That my NCT teacher was talking bollocks when she said if you're doing it right it doesn't hurt.
DS latches brilliantly but sucks like a Hoover. Each of the midwives on the ward were shocked when they gave him a little finger to suck. Some babies just suck really really hard.
Six weeks in it now only hurts for 20-30 seconds at the beginning of a feed but by a certain point in the evening I'm at my pain threshold and DH gives him a bottle of formula so I can take a break. I feel horribly guilty (which is daft as I'd never judge another woman for doing what I'm doing).
Dunking my boobs in hot water (in the bath) is bliss.
That if your boobs are too engorged baby may not be able to latch, so hand expressing a little milk off so they are softer will help your latch at this point. I didn't know this and had a night of a horribly hungry screaming baby.
That you may not have too many problems. Other than the above ds is 3wo and breastfeeding has been relatively easy. I didn't bf dc1/2 but to be able to do this for him feels amazingly rewarding!
Take lansinoh to hospital with you and use from the first feed!
Eat a lot (of cake) and look after yourself (or get someone else to look after you) as you get feeding established
Ask for help. Problem not solved? Ask again, and again, and again...
Push baby onto breast with heel of hand between shoulder blades not by pushing his/her head on. This helps the chin-first thing.
Don't panic during the engorgement phase - it will pass!
Thanks Zara, I did get pnd in the end I'm sure it was a combination of prem delivery and expressing stress/guilt!
There are some great tips on here
I had exactly the same as Staceym - when my milk came in DS didn't know what to do with these huge engorged boobs and we had a night of screaming. Bought a Medela breast pump (hospital sold them at considerable discount) and learnt to express. Oversupply can be an issue - it was for me - and expressing a bit first helped baby and me.
Try not to get hung up on all the negatives, yes it can be sore, tiring and unrelenting at first but my god, when you get into the swing of things it is so utterly wonderful (and convenient!) Seeing their contented little faces after a feed and knowing you did that is the best. I've just stopped breastfeeding and am feeling a little wistful!
Best of luck xxx
You need someone who has BF themselves to check the latch.
It hurts for 6 wks - if it's really painful it could be the latch.
It's a special bond that you just can't explain.
It is sooooooooooo much easier - no sterilising, no waiting whilst bottles warm, instant pacifier, gets them off to sleep, if you attach cot to bed you won't even have to get up in the night, really helps get rid of baby weight, you can eat loads - in fact you simply have to.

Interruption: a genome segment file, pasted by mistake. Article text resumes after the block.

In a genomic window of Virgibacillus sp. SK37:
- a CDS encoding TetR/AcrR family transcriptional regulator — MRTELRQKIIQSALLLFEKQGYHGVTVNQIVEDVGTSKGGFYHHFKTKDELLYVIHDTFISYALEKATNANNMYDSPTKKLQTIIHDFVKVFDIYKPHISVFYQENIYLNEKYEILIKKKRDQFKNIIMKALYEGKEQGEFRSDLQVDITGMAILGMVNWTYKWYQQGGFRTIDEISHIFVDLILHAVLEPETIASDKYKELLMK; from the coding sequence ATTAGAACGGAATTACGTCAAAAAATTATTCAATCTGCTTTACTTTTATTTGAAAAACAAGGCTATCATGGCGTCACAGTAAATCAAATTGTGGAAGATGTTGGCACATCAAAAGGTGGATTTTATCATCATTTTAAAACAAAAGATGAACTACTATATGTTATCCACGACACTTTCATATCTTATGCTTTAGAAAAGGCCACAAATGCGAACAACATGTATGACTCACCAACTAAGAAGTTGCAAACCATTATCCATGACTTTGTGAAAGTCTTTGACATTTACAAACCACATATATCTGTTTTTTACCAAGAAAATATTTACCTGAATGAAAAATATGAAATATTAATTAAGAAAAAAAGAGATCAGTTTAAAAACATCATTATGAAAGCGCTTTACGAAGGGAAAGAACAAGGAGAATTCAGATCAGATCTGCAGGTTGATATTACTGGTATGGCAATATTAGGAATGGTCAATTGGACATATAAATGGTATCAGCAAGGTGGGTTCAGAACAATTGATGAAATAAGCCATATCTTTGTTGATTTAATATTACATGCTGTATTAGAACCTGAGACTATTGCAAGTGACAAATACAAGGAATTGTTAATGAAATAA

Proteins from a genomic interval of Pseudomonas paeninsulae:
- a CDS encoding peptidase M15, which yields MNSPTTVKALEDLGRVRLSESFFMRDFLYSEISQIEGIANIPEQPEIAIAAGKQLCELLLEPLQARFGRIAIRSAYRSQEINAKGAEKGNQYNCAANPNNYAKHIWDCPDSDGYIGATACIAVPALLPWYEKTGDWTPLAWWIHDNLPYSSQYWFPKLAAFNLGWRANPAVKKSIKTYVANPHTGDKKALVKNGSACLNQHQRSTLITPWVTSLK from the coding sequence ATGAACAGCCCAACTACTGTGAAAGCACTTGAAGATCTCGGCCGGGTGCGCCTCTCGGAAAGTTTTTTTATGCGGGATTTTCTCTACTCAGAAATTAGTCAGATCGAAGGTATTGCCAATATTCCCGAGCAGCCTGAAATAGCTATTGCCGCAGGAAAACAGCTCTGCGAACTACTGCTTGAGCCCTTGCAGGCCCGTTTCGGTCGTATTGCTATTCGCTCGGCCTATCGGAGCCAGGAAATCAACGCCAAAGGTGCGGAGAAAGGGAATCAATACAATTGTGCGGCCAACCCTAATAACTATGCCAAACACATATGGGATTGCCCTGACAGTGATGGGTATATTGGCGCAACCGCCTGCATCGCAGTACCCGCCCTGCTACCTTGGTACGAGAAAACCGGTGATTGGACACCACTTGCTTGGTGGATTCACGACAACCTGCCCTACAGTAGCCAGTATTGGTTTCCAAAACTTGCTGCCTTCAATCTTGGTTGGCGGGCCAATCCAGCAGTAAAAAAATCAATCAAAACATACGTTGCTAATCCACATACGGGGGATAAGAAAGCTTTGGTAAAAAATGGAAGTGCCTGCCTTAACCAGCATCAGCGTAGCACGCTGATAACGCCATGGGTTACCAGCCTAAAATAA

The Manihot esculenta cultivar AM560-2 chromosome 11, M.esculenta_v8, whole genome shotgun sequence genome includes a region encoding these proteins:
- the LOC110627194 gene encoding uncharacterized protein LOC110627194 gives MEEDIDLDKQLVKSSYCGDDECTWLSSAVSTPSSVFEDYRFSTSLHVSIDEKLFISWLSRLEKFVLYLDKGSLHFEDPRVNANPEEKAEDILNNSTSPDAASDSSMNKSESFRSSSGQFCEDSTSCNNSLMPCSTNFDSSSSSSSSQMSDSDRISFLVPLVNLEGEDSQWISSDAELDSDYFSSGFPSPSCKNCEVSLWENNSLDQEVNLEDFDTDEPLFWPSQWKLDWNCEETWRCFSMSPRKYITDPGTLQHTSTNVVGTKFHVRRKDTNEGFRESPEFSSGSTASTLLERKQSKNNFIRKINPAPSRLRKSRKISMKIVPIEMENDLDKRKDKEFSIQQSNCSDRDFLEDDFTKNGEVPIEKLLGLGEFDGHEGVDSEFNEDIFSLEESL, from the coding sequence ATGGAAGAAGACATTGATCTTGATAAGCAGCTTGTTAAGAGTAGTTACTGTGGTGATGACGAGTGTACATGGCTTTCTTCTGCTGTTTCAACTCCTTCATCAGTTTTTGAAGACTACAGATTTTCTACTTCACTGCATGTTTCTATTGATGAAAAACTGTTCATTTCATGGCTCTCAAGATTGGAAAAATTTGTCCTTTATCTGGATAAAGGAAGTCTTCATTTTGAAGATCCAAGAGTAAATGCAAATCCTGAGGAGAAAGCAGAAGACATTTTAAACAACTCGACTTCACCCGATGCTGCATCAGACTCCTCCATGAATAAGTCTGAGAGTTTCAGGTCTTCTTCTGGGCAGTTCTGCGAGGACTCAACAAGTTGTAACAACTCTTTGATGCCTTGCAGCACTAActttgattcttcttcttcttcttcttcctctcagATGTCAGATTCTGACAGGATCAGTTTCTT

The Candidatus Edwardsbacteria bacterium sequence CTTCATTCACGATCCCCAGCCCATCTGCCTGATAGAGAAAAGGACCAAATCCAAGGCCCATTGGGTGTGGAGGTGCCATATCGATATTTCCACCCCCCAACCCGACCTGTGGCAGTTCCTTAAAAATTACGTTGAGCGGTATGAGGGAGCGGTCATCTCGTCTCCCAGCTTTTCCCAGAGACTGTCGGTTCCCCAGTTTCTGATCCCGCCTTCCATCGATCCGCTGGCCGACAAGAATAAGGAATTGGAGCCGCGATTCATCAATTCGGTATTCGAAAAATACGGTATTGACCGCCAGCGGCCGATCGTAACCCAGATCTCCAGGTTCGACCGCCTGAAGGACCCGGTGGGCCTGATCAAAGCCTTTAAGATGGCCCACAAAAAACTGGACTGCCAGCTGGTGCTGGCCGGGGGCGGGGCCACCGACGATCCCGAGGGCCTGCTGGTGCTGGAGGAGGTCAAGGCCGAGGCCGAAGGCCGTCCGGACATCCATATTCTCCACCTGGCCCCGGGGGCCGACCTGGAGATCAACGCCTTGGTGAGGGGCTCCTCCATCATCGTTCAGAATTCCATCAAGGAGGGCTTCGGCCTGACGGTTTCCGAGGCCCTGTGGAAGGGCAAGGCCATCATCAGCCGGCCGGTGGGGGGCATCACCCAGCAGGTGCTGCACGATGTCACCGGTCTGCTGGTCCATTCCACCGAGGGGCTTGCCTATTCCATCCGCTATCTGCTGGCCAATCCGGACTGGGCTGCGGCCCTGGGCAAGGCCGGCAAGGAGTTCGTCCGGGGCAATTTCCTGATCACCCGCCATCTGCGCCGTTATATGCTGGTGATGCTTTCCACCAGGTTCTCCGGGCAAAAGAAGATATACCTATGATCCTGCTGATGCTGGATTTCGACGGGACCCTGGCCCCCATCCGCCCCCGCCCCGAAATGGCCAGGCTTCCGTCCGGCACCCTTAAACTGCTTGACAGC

It's is really worth a few tricky weeks getting started and surviving the first bout of cluster feeding.
Always have drink, snacks, phone and remote in reach.
Good luck - report back to us
There isn't much that a BF can't fix. Basically for the first 6 weeks at least, if it squeaks stick a boob in it
Try and learn to feed lying down. That way when baby cluster feeds or goes through growth spurts you can lie down and close your eyes letting them get on with it.
Keep a sports bottle of water or squash near you at all times. You will get very thirsty.
It's ok to give your baby a 5 minute feed to get them to sleep then let them stay there using your boob as a pillow. I still do this with my 7mo old every so often. Nothing beats that look of shear contentment
And lastly... Only you know what's right for your baby. Ignore everyone that thinks they know best. Yes they can "possibly be hungry again" half and hour after the last feed.
Good luck OP
Loads of really good advice here. I would say make sure you have phone numbers of local breastfeeding support groups near you, you can't wait until the weekly meet up to 'pop in' if you are having issues - you want immediate help. Also, a couple of cartons of forumla milk in the cupboard is reassuring for a panicking new mum even if you REALLY REALLY never want to use it (and may never have to) but when you are worrying, it's a safety net in your worst case scenario in the middle of the night